Chocolate Yule Log

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It’s the day before Christmas Eve. By now you’ve probably eaten your fair share of mince pies and are sick of the sight of Celebrations, Roses and Quality Streets that have been making the office rounds. Luckily for those who aren’t feeling the festive fruitiness and never tire of chocolatey goodness there’s always a trusty Yule log to turn to. Far easier than the length of the recipe would have it appear this is an easy one to whip up if you’ve got fussier mouths to feed. The lack of alcohol makes it more child palate-friendly than boozy Christmas puds slathered in brandy cream so it’s a great alternative on the big day.

Personally, I’ll be sampling everything, and by sampling I mean wolfing down multiple servings with eyes far bigger than my stomach.

Eat, drink and be merry – but get dessert rolling first.

For the sponge:

  • 4 large eggs
  • 100g caster sugar
  • 40g cocoa powder
  • 65g self-raising flour

Ganache & filling

  • 2 x 300ml cartons double cream
  • 300g dark chocolate, finely chopped

Preheat the oven to 200C, grease and line a 23x33cm Swiss roll tin (or a shallow baking tray of similar size)

Crack the eggs into a large bowl, pour in the caster sugar then whisk until very pale, frothy and about doubled in volume.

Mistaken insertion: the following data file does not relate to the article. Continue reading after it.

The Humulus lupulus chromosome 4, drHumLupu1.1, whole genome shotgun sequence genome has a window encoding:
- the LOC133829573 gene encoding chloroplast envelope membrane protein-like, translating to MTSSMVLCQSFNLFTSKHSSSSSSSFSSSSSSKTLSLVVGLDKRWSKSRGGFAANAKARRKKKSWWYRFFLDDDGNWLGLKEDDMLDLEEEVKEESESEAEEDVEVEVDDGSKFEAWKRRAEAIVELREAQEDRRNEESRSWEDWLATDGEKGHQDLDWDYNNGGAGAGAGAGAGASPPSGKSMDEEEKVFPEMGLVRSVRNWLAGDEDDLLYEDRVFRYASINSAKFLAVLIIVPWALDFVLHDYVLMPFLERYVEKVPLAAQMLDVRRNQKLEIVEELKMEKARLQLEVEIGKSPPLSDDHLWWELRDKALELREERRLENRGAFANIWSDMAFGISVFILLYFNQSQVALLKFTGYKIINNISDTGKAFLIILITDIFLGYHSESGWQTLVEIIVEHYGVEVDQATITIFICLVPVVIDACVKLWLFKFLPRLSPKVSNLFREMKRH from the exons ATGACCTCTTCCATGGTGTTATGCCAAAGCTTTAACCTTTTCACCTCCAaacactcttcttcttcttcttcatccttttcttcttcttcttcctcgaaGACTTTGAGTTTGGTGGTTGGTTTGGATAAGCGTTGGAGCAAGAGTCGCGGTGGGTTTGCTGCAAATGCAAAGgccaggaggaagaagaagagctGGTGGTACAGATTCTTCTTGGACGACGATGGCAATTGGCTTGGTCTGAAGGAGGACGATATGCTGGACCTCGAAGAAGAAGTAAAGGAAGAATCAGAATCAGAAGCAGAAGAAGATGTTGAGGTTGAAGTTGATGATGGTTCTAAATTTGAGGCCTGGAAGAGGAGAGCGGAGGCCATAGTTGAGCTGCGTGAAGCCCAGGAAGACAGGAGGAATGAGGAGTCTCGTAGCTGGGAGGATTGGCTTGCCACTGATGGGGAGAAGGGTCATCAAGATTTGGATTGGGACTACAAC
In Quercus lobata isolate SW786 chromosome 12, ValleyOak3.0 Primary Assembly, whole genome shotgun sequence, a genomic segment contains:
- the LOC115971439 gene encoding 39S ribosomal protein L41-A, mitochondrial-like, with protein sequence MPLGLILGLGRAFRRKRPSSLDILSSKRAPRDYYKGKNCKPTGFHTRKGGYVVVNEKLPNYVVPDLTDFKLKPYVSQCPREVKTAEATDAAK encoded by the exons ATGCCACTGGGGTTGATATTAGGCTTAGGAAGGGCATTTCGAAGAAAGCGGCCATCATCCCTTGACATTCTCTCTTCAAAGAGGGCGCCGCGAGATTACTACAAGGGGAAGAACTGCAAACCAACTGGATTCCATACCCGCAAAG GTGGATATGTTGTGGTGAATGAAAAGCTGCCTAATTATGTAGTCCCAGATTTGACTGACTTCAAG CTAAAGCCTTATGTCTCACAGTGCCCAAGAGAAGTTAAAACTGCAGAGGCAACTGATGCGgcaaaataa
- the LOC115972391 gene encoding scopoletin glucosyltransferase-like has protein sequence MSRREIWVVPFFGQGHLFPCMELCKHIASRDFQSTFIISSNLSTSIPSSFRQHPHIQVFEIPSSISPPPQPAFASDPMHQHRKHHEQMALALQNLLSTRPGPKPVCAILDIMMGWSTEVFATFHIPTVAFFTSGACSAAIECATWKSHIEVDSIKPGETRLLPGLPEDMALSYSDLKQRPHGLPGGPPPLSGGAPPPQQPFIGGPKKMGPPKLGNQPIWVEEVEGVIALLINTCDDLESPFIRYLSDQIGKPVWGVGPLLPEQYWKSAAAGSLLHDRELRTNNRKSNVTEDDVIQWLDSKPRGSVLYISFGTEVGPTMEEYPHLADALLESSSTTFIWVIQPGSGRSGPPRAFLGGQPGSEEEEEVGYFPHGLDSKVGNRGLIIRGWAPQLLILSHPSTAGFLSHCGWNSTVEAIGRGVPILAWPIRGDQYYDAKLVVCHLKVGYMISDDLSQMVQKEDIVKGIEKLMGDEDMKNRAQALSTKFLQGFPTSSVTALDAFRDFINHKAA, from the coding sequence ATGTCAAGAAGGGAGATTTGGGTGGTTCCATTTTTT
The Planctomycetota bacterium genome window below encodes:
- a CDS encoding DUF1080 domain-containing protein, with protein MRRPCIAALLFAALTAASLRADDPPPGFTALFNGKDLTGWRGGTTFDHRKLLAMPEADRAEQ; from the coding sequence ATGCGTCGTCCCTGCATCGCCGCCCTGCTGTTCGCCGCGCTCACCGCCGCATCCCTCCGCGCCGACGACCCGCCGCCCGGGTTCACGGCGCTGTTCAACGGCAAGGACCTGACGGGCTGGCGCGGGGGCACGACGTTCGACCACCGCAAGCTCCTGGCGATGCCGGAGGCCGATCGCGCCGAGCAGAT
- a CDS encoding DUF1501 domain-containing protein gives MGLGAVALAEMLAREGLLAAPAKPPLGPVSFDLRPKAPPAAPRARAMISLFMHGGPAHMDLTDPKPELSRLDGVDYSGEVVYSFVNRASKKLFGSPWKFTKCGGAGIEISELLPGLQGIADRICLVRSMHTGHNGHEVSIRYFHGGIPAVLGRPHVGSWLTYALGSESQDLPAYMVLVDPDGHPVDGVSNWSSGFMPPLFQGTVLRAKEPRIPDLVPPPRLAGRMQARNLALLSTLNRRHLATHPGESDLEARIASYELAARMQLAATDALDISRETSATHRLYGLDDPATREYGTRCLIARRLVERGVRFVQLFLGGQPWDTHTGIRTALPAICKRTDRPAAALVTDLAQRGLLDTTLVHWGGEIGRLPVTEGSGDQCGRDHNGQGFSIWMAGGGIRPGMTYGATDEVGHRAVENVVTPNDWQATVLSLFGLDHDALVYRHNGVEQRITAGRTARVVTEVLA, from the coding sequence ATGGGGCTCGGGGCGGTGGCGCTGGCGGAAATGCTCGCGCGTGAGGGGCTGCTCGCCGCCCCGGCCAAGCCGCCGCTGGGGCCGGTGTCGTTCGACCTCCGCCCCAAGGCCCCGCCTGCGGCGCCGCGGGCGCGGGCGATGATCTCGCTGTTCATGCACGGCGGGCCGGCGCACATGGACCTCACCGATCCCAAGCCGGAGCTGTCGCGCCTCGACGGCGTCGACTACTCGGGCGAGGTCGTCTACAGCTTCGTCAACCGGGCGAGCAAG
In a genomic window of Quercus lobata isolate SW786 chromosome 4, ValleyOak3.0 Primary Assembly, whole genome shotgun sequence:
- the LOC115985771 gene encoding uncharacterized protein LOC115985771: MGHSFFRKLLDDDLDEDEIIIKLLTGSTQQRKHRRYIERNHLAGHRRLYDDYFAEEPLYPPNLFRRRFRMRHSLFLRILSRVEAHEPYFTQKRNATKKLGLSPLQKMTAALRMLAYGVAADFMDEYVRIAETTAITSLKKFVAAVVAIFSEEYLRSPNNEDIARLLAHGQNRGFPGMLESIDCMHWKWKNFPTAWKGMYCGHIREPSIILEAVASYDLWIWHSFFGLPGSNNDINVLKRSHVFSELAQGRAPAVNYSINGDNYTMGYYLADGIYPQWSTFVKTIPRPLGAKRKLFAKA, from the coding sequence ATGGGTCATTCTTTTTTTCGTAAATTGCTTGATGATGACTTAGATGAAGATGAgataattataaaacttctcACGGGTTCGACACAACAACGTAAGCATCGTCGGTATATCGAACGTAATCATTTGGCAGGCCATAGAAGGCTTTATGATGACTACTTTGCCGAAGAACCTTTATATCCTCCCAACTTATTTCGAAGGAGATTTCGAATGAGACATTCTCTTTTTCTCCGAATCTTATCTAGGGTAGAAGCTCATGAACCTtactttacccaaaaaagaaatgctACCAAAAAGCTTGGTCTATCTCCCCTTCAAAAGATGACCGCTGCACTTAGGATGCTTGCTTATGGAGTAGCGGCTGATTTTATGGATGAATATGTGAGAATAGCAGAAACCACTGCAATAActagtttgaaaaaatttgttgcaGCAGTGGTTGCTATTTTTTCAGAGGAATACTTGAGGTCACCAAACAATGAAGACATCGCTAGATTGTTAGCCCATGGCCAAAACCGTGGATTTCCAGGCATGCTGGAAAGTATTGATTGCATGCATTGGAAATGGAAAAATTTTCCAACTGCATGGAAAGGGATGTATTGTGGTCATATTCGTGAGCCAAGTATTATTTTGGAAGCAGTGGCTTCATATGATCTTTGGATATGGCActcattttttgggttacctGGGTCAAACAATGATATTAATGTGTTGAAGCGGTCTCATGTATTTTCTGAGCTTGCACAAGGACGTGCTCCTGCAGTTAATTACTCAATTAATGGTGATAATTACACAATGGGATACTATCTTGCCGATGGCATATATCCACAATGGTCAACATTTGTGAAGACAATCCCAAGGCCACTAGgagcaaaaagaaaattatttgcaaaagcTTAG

Weigh out the flour and cocoa powder, sieve into a bowl and toss together before sieving into the egg and sugar mixture.

Use a spatula to gently incorporate the flour and cocoa by cutting and folding – try to knock out as little air as possible in order to keep the sponge light.

Once all the flour and cocoa have been evenly combined pour the wet mix into the prepared tin, spreading evenly into the corners.

Bake for 8 – 10 minutes until the sponge has risen. The edges will begin to pull away from the sides and it should feel firm to touch.

Lay a sheet of baking paper, larger than the tin, out on the table and dust it with icing sugar. Carefully remove the sponge from the tin and place it face down on to the sheet of dusted baking paper.

Peel the other sheet away from the back of the Sponge. With a sharp knife score a line down the longer side of the sponge, approximately 2.5cm away from the edge.

Fold in the scored edge (with the baking paper) and roll the sponge up tightly. Leave to cool in this position.

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In the mean time crack on with the ganache. Finely chop the chocolate, heat 300ml of cream until piping hot – don’t let it boil, then pour over the chocolate and mix until smooth and glossy.

Allow the ganache to cool to room temperature. If you’re going to spread it onto the sponge I don’t recommend putting it in the fridge as it will set very firmly making it really difficult to spread nicely. If however you are piping the ganache on to the log then it needs to be quite firm – I think spreading and then teasing with a fork looks far more log like though!

Whip up the second carton of cream and you’re nearly ready to un-roll (ha) the cooled sponge and spread the whipped cream evenly across it, leave a little gap near the edges. 2014-12-13 17.50.18 2014-12-13 17.52.45

Without the baking paper this time, roll the sponge in on itself – this should happen quite easily as it will have retained its shape whilst cooling.